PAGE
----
It was an odd year, however, Norton continues. Happy Valley aired while he was filming Grantchester, and the cast and crew were shocked to see the man they knew as evil taking a literal leap of faith into the role of a reverend. ‘They saw me as a psychopath. I’m sure they were giving me less food at catering,’ laughs Norton. ‘It was like two worlds colliding.
‘But that’s where being an actor offers more than being an academic. Rather than just studying and learning about the facts and understanding things from a place of empirical fact, you get to also approach it from an emotional, empathetic angle. You learn to love your characters, even the evil ones.
‘Acting is about giving people the benefit of the doubt – in a really extreme way.’
Norton has an air about him unlike that of any actor I’ve ever met. The 32-year-old lacks the devil-may-care attitude of Hollywood A-listers or histrionic stage thesps. Instead, he seems at once cool and considered, comfortable in his own skin — the legacy of a lifetime of philosophical deliberation, perhaps or simply the unconditional support of a close-knit family. “They ground me”, he remarks of his parents.
Of course, looking like James Norton can’t hurt. With a chiselled face that set Twitter ablaze earlier this year when he starred in McMafia, the actor surely owes his relatively easy path to stardom, in part, to his suave looks. In fact, when the producers of the BBC organised crime drama managed to get Norton into a tuxedo — under four minutes into the first episode, no less — his odds were slashed on becoming the next actor to play a particular British Secret Service agent. But we’ll get to that.
‘Unlike some of my other roles,’ Norton says of McMafia, ‘that time I slid along the moral spectrum. And that’s the most interesting for me. That’s real. Because we’re all human. We’re all flawed and we slip and we slide. There are days when we feel incredibly virtuous, when we do a good deed, or pay some money to a charity.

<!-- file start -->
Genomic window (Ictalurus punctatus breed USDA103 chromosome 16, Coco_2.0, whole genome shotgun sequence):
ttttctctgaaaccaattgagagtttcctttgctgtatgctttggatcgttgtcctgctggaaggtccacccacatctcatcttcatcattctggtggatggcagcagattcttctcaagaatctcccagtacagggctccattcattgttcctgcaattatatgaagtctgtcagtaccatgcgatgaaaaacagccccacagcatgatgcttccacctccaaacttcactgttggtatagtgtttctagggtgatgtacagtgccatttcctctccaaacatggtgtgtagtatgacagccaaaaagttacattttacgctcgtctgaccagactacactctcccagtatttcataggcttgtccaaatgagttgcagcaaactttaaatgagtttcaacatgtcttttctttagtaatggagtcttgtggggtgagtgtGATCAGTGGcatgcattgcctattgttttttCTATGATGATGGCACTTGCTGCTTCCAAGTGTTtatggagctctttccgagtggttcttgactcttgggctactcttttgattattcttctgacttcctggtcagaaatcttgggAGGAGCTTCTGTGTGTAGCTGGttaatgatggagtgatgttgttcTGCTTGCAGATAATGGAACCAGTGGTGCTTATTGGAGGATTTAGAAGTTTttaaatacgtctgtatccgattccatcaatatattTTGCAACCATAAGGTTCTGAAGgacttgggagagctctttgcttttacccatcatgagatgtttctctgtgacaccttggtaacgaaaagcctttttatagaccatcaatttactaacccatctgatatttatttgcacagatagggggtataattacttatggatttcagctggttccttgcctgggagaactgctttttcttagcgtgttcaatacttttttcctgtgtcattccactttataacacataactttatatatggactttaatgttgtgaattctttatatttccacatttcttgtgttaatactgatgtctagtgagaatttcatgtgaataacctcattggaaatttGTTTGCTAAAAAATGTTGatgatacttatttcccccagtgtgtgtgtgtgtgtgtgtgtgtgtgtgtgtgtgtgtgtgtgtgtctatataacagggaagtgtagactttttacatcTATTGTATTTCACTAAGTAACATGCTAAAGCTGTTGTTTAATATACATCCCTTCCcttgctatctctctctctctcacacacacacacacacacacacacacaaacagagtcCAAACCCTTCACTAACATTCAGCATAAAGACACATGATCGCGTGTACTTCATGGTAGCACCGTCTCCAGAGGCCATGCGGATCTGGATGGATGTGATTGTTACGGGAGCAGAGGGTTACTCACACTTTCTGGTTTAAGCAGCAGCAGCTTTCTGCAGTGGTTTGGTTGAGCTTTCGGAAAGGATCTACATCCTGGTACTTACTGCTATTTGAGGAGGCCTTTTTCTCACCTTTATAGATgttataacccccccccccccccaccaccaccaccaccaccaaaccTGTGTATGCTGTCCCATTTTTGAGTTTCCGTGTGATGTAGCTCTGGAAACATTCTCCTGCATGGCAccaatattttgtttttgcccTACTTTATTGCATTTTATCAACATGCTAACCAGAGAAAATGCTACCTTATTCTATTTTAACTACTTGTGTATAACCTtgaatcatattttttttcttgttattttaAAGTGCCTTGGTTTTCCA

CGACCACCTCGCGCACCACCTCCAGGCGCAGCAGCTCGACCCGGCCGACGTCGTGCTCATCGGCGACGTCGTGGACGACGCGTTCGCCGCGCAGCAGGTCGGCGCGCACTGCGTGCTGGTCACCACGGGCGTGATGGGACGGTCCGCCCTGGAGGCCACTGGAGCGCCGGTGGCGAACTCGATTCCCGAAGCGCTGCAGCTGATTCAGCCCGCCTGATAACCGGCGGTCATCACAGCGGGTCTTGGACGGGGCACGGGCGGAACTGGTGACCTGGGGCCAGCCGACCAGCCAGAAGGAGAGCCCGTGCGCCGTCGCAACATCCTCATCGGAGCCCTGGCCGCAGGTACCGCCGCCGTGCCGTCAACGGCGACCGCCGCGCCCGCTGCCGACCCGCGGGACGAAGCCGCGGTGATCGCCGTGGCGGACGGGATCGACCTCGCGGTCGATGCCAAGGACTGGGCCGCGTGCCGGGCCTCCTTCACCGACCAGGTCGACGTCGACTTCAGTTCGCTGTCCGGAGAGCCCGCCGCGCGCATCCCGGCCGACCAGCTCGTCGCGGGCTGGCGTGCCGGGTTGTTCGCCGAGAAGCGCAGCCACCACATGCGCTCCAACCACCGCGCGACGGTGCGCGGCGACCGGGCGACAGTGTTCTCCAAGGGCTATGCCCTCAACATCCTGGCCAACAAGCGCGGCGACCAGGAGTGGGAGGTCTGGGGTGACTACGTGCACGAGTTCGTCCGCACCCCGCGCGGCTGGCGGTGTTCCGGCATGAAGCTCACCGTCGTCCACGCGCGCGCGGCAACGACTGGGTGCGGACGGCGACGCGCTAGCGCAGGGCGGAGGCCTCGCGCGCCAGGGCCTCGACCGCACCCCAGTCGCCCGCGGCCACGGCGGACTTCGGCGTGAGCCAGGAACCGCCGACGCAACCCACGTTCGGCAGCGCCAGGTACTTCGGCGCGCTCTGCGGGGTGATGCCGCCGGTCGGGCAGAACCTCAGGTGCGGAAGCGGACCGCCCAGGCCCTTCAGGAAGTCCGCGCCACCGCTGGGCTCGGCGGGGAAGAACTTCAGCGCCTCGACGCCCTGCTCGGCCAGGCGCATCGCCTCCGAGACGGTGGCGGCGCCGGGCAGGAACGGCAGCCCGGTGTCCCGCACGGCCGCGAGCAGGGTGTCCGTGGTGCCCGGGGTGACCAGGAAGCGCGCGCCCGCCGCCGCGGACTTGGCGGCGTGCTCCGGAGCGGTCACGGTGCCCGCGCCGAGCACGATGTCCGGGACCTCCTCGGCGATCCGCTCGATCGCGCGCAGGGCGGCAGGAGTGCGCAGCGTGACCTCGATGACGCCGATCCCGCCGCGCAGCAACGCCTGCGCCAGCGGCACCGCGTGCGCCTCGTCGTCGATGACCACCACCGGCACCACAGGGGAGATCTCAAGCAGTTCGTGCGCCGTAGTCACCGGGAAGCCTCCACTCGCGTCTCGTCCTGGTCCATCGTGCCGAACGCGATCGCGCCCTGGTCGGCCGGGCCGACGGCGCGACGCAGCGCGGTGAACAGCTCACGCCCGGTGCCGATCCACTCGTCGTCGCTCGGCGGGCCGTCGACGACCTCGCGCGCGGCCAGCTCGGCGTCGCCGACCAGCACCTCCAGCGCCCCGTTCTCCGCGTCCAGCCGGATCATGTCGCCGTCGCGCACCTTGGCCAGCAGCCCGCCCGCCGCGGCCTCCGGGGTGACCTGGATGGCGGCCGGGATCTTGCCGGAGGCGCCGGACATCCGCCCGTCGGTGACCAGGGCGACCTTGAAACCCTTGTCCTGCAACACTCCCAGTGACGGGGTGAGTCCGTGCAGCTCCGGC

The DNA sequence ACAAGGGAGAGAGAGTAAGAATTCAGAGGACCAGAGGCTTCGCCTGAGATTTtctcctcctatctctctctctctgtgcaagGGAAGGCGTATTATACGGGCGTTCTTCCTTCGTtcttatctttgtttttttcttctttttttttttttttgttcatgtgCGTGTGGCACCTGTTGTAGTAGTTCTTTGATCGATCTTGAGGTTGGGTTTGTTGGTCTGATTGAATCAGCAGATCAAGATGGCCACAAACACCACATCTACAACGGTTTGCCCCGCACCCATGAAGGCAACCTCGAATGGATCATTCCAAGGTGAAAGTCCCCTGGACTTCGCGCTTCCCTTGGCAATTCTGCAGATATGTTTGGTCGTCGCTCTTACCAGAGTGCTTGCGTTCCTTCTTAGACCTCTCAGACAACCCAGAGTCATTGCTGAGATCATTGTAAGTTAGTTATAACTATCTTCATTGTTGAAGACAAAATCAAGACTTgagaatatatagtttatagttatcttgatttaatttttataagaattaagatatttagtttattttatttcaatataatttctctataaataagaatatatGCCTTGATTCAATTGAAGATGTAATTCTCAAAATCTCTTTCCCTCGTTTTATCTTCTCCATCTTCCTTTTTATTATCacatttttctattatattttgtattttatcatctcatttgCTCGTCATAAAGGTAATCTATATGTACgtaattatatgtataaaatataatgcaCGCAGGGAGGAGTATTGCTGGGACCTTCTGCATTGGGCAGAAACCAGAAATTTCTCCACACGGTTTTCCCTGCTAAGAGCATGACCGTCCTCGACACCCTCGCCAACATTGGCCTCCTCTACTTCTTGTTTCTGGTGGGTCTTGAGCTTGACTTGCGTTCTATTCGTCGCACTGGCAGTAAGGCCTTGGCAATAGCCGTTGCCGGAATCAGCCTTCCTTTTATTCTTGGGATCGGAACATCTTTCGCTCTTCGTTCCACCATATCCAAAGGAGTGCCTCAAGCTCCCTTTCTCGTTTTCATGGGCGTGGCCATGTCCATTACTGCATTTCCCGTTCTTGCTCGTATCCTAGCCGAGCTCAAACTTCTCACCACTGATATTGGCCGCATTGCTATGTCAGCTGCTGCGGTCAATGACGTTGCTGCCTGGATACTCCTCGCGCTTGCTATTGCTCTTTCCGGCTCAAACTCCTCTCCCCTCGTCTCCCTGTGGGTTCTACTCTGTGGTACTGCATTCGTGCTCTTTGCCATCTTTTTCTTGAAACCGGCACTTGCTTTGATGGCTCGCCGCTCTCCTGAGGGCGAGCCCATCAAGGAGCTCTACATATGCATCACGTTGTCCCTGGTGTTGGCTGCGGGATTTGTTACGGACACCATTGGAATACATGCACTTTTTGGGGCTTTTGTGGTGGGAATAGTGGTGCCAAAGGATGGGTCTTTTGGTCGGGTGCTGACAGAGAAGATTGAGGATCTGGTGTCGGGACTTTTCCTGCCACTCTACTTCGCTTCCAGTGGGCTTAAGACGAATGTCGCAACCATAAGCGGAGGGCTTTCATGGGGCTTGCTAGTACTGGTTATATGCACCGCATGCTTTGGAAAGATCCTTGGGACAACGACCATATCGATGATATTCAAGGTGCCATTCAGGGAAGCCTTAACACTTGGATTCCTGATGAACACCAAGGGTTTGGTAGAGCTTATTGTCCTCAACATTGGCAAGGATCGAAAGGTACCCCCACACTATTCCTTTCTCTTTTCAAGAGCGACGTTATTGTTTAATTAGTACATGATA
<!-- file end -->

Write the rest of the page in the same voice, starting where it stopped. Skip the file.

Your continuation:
"We’re all human. We’re all flawed and we slip and we slide..."
‘But then there are bad days, when we’re a prick to everyone we know and exploit others for our own gain. I don’t think anyone sets out — get ready for some real GCSE theology — I don’t think anyone sets out to be evil. I don’t think we’re evil people. I think normal people act in evil ways because they’re so damaged.’
Norton himself, blessed with a background that allows him to analyse his own moral actions, has thought about where he sits on his ‘moral spectrum’ many times.
‘I think I’m pretty human,’ he grins, scooting his chair back into the shade. ‘I mean, I think I’m like everyone. I have my moments when I fuck up royally, and people who know me the most know that I have stuff that I’m constantly trying to contend with.
‘But, the older I get, I’m definitely getting better at recognising those flaws, and trying to iron out those knots. Some are inevitably more stubborn than others, and taking longer to untie, but I think I’m very lucky to have grown up with parents who instilled such a great value system in me. I’m proud of my values.’
Norton’s parents aren’t actors, and were never in the industry. Rather, the actor describes them simply as ‘good, normal people’ who still live up in his childhood home of Yorkshire. And, even though they love the madness of the world their son now finds himself in, they continue to be ‘a brilliant leveller’.